Box Fan Allergy Filter

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Introduction: Box Fan Allergy Filter

With Allergy season nearly upon us I thought this would be a helpful Ibble to create. The concept is simple, and under $50 CDN to build. We are simply attaching a 20"x20" 3M micro allergen filter to a standard 20" by 20" Sunbeam box fan. There are many advanced versions of this design to be found on the internet but I have used the KISS method of construction. I have not implemented any special channels or anything very high tech.

Step 1: Things I Bought

The 3M filter was purchased at my local Home Depot. It is a Micro Allergen Filter that does a great job on Dust and Lint, and on Pollen and other junk. It cost $17.99.

The Sunbeam box fan was purchased on e-bay. I bought it from a supplier in Toronto because he advertised free shipping but these things can be found anywhere. I could have bought it at Walmart for the same price, but they don't deliver :) It was roughly $30.

Step 2: Construction 1

The filter is held in place by a piece of scrap hardwood flooring I had on hand. It is roughly 20 inches long to brace the top of the filter against the back frame of the fan. This is the back of the fan, or the intake, so make sure the airflow direction on your filter is in the correct direction.

I simply removed the upper two screws that hold the fan shroud on, and replaced them with longer screws to accommodate the thickness of the filter and the piece of wooden flooring.

I marked the hole locations with a black marker and drilled holes through the wooden flooring so a screw could pass through, and line up with the holes in the frame of the fan.

Special Note: Holes had to be marked and cut into the furnace filter at this point. Do not try to drill the holes through the top of the filter. The drill bit will catch on the filter cloth and wind it completely around your drill bit...been there done that. I ended up using an awl to make the holes through the filter.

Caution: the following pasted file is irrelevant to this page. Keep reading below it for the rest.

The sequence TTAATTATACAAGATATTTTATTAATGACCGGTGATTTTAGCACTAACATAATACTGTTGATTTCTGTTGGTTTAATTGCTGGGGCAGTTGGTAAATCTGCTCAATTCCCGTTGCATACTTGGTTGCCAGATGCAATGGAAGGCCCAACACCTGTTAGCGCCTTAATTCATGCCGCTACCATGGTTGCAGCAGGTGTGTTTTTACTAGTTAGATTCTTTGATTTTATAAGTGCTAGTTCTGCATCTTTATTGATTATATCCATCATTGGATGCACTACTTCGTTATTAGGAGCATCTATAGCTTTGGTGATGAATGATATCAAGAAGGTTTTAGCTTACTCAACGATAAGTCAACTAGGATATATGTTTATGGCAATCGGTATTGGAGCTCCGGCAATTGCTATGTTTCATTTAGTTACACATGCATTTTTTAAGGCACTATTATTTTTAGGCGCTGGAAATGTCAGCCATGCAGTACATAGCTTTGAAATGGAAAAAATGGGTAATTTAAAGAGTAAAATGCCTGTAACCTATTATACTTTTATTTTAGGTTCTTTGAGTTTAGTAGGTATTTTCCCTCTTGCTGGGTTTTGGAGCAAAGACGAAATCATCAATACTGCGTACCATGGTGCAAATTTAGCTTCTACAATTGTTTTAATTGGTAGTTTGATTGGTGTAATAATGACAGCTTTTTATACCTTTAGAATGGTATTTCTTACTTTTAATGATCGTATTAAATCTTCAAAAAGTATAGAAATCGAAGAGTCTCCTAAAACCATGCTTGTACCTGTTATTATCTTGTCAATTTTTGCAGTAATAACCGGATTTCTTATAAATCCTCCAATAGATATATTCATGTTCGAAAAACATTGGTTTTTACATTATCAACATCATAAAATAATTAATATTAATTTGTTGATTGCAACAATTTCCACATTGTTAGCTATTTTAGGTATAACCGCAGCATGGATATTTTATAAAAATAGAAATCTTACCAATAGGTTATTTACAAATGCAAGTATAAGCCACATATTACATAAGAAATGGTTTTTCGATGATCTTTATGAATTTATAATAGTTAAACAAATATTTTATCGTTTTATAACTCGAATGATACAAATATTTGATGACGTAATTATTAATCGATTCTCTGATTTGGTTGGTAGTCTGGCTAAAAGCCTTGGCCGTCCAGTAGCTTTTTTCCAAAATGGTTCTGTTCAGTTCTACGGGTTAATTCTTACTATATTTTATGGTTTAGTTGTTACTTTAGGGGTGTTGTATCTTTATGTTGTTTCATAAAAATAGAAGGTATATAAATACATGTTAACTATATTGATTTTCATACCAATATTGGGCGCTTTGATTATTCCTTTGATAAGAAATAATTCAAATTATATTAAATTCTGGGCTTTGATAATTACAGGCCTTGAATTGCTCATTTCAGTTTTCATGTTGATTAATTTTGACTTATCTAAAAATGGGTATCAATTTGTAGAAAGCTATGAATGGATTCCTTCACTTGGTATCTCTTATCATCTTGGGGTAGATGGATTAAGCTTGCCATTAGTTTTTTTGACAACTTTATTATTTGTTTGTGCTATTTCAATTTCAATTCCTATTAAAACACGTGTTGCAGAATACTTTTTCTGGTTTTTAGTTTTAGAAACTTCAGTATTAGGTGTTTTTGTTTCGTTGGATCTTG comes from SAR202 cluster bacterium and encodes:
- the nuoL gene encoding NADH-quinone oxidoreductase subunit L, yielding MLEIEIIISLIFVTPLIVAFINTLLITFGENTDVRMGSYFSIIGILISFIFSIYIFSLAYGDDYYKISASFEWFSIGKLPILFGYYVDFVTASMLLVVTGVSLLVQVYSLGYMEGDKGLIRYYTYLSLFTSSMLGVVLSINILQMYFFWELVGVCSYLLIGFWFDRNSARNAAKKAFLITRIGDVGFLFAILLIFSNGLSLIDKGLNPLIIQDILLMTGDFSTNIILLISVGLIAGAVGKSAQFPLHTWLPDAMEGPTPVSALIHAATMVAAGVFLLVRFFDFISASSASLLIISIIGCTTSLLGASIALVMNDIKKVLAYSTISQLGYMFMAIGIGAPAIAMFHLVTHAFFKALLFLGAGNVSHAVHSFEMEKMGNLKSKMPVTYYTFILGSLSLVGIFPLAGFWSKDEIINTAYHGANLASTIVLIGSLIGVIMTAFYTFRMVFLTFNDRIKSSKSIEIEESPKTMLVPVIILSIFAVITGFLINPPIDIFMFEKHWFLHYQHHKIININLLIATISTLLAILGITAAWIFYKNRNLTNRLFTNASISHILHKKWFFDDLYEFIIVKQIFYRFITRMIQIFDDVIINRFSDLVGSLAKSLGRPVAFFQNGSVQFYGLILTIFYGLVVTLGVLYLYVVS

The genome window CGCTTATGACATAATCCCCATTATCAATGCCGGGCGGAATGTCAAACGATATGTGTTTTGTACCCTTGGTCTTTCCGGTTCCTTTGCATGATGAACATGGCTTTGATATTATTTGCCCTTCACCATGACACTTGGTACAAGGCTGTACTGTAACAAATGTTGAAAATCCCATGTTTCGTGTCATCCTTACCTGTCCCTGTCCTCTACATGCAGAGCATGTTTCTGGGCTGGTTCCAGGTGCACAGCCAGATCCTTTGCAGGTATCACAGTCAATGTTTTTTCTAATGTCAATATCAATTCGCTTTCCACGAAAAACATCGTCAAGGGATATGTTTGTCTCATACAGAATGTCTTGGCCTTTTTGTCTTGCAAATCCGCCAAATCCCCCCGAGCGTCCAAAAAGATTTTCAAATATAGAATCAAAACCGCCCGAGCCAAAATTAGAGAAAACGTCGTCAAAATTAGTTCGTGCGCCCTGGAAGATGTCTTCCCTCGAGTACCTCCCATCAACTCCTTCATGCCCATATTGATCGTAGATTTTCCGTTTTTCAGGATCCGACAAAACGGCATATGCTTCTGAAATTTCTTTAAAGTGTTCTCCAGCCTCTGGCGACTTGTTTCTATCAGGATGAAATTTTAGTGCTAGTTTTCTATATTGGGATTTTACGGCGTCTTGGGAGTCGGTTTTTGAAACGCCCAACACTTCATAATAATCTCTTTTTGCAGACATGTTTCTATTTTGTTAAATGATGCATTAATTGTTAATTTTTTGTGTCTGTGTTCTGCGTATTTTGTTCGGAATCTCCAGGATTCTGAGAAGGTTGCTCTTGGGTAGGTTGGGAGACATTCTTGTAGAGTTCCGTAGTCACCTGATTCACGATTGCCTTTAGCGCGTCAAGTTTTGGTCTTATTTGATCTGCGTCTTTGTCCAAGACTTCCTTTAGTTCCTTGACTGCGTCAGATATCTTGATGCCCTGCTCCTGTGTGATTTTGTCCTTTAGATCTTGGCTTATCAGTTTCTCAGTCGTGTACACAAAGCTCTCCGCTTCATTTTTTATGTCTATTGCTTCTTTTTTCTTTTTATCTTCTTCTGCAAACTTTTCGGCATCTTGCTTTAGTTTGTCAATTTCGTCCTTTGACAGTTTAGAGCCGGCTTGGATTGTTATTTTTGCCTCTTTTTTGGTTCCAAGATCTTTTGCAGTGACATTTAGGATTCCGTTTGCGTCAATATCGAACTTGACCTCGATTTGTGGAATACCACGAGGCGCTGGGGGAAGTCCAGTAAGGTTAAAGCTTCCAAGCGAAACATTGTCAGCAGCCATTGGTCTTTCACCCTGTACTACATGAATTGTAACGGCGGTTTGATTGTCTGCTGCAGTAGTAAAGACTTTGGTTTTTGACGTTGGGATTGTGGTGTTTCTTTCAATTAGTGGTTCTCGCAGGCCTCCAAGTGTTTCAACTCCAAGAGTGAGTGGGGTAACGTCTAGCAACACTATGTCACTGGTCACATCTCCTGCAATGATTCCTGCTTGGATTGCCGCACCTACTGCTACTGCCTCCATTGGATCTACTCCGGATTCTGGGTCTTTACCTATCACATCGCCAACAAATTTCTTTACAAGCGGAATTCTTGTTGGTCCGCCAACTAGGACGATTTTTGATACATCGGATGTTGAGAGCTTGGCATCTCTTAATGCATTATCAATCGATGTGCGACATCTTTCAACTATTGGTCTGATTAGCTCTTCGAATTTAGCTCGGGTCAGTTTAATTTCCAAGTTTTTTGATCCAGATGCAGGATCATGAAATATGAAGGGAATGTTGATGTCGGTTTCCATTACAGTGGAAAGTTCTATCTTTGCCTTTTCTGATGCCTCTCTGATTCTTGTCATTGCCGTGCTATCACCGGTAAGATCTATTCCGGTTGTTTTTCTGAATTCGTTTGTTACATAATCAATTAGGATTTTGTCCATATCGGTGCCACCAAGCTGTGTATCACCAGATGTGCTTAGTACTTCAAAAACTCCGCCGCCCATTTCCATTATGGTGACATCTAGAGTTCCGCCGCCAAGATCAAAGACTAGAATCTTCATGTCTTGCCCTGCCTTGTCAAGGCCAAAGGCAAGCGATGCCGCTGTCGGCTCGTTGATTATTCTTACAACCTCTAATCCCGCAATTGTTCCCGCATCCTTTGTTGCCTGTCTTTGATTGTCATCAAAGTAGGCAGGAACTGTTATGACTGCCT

The last photo here shows the marked wood and filter screwed to the top of the frame of the fan. These are the only two screws that attach the filter to the frame of the fan.

Step 3: Construction 2

The standard Sunbeam 20" box fan comes with 2 plastic feet that snap onto the bottom of the frame. Conveniently, they have a lip that can catch the bottom edge of the filter perfectly.

I used another 20" piece of hard wood flooring to wedge between the filter and the lip on the feet of the fan so the bottom of the filter is kept secure simply by friction. The bottom piece of wood does not need to be screwed to the Fan frame.

The last thing to watch out for in the assembly, is the power cord. It attaches to the center of the fan on the back of the frame. Simply cut a small hole through the filter cloth (not with your drill) to allow for the power cord to be plugged into the back of the fan. It is a bit of a trial to line the hole up properly. I used my awl to ease a hole through the filter cloth.

Step 4: The Finished Product

So there you have it. Two screws, a couple pieces of scrap wood, a box fan and a Furnace filter, and all your allergy problems are fixed...at least when you are indoors. You might notice that the edge of the filter is sealed quite well against the frame of the fan even at the corners. I suspect making this would cost less than the allergy medication that you may have to buy at the pharmacy this spring and summer. I have 2 cats and 2 dogs so a filter like this not only helps with the pollen and dust allergies, it helps control pet hair that seems to make its way everywhere in my house. Cheers!

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